Lotoo PAW S1: The Swiss Army – A USB DAC/Amp Review

Noise Floor and Power

When determining a source’s noise floor, my reference has always been the Empire Ears Phantom; a hiss hound on most of the gear I’ve tried it with. And, just like their PAW Gold Touch before it, the S1 passes the noise test with flying colours. Hiss is practically inaudible; only heard when the track literally isn’t playing. And, this is true on both its low and high gain settings. When plugged into my MacBook Pro, though, the Phantom does pick up a tiny bit of RF noise, which sounds like tiny ticks every now and again. Oddly, it’s never an issue when I pair the S1 with my iPhone 11 Pro. Regardless, the S1 is a dead-quiet dongle 99% of the time, and it’s the perfect accompaniment to any sensitive in-ear monitor on your rotation.

On the opposite end of the spectrum is Vision Ears’ electrostat-equipped, hybrid ELYSIUM. Renowned for its potential to scale with power, the S1 fares decently with it. It achieves that tactile quality to the treble, which indicates to me that the tweeters have been fed well. It doesn’t do so to the extent of the PAW Gold Touch, or some of the desktop amps I tested with it. But, it still puts up a good showing, and I think most ELYSIUM owners will find the S1 a suitable portable solution. 

Volume-wise, on a modernly-mastered track, this S1 achieves what I’d consider a good listening volume on the ELYSIUM at 50 out of 100 steps. The Phantom, by contrast, requires no more than 20. Because of that, the S1, to me, has the best of both worlds. Whether the IEM’s sensitive or demanding, this S1 delivers a clean, quiet and dynamic signal every time.

Select Comparisons

Cozoy TAKT C ($115)

Comparing the S1 against Cozoy’s TAKT C, it’s clear that the former has quite a bit more precision up its sleeve. This S1 is cleaner-sounding with an audibly blacker background, tighter, more precise imaging and crisper, more tightly-separated layers. Then, the S1’s stereo spread is considerably wider too. These differences are all observable on a mix like DeAndre Brackensick’s Shoulda Known Better. This blacker backdrop and precise positioning heightens the space between the lead vocals and the percussion sparsely spread throughout the soundscape, which raises holography. Then, it also makes the little shakers feel substantial and tactile on their own. Add to that a wider space, and you’ll have that surround sound feel.

Tonally, the TAKT-C has a slightly more aggressive tonality, due to its low-treble lift. It’s got a brighter bite around 5-6kHz, while the S1 chooses to have a gentler touch. With inherently brighter in-ears like the ELYSIUM, the S1’s naturalness gifts the pairing a more linear or natural sound. Whereas, the opposite may be true on a naturally-warm IEM. The rest of their frequency ranges are largely similar. Though, the S1 does have a tad more sub-bass extension, which lends it the edge in low-end physicality, despite their similar quantities. But, otherwise, the differences between these two devices are mostly technical in nature. And, here, this S1’s price premium does paint an accurate picture; the stronger performer of the two.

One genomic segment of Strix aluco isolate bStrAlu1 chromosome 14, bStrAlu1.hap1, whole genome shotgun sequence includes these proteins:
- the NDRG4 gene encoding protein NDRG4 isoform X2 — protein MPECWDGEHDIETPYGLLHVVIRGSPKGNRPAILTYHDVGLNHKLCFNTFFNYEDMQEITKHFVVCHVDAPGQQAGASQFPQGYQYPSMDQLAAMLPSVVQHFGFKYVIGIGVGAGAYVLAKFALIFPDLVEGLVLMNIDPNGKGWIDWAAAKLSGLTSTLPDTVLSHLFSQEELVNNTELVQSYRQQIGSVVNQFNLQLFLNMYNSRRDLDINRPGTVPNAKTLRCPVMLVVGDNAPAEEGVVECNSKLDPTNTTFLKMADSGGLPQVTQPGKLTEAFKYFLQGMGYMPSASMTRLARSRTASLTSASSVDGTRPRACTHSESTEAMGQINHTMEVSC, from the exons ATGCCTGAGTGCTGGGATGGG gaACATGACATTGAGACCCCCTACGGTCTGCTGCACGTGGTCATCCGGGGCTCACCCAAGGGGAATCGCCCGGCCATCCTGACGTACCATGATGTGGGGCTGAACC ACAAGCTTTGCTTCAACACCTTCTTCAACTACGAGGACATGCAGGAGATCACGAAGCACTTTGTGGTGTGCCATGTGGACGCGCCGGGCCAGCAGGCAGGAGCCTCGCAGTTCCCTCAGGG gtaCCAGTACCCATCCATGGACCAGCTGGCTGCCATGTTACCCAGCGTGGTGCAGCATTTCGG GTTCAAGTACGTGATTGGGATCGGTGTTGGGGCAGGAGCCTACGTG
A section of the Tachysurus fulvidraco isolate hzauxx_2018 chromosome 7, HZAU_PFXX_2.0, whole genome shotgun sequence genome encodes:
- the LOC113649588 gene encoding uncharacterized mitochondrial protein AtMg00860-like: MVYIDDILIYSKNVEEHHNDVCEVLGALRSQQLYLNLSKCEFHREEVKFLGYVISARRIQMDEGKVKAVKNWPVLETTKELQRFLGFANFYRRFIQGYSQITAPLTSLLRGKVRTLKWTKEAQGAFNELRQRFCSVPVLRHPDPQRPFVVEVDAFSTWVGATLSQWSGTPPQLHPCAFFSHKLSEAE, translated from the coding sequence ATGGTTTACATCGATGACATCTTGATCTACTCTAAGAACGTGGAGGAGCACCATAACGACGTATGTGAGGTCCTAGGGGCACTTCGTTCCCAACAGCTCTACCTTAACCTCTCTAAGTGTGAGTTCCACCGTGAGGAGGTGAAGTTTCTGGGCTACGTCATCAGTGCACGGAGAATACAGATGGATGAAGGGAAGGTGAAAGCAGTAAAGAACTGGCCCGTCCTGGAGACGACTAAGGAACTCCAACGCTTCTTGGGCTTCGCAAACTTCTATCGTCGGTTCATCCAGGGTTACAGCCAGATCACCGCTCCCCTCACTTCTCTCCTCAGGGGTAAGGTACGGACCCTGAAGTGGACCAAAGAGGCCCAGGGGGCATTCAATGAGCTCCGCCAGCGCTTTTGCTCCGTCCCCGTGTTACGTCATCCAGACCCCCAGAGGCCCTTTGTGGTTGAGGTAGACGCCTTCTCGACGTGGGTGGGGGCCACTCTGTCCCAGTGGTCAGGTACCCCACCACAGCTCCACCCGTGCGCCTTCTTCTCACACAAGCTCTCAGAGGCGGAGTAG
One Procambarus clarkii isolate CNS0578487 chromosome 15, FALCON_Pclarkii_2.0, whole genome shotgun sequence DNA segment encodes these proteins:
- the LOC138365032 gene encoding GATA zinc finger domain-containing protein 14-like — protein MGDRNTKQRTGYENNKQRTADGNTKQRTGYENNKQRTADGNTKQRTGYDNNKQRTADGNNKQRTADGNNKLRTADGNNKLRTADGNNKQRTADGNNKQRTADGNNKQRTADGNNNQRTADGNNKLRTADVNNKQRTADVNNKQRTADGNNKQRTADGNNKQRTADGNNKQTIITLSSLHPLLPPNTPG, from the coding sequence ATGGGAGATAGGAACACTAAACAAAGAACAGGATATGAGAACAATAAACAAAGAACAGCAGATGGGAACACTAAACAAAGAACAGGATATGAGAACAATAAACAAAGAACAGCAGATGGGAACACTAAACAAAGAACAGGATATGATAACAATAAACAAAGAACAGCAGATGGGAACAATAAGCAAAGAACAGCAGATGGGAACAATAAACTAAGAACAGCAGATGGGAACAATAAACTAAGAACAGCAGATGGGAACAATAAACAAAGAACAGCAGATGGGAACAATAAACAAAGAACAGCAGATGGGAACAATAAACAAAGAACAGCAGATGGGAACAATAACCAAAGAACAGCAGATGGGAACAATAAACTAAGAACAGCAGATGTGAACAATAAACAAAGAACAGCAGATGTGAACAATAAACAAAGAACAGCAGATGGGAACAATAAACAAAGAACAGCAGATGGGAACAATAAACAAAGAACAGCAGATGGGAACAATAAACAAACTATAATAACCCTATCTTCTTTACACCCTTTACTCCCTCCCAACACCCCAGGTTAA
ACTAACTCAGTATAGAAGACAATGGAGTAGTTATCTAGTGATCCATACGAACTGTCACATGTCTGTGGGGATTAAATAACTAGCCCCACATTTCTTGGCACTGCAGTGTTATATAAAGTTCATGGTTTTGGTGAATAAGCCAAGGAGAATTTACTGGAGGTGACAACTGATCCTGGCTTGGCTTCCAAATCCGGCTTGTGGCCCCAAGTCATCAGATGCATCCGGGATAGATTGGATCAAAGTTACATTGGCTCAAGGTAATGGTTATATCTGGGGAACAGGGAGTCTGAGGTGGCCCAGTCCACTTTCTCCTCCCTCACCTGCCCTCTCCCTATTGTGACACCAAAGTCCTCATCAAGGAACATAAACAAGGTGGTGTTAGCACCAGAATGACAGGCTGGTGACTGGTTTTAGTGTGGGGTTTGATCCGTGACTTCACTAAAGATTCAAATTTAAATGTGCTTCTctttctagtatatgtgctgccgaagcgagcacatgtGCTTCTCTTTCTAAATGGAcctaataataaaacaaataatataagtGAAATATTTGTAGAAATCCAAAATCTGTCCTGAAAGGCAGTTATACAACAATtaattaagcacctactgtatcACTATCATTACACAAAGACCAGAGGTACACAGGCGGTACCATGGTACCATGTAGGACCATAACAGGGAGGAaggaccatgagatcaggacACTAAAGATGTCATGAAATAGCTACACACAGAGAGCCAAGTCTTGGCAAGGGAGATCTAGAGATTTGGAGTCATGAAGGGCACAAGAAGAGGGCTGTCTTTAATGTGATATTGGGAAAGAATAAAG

The Lotoo PAW S1 is unquestionably the most well-built, feature-packed and versatile USB source I’ve seen yet. It bleeds the company’s precision and ingenuity, from its CNC’d, aluminium-alloy body, to its dual-output design. Then, comes the innovation of its OLED display and EQ functionality. And, topping it off is the balanced, bodied sound Lotoo have instilled with precise imaging and separation as well. Now, it probably won’t topple over those $1000 audio players anytime soon, especially when it comes to stage expansion or riveting, sweeping dynamics. And, it’s a tad pricier than the typical dongle too. Nevertheless, to me, there’s just no questioning how solid, versatile and near-future-proof this S1 is. It’s yet another win in Lotoo’s record books, and, as far as I (and quite a few others) are concerned, it’s absolutely the USB source to beat.





Church-boy by day and audio-obsessee by night, Daniel Lesmana’s world revolves around the rhythms and melodies we lovingly call: Music. When he’s not behind a console mixing live for a congregation of thousands, engineering records in a studio environment, or making noise behind a drum set, you’ll find him on his laptop analysing audio gear with fervor and glee. Now a specialist in custom IEMs, cables and full-sized headphones, he’s looking to bring his unique sensibilities - as both an enthusiast and a professional - into the reviewer’s space; a place where no man has gone before.


2 Responses

  1. Hey there,

    You could, but there isn’t a dedicated Line Out mode on the device. You’ll have to turn up the volume yourself to get enough signal going into the amp.


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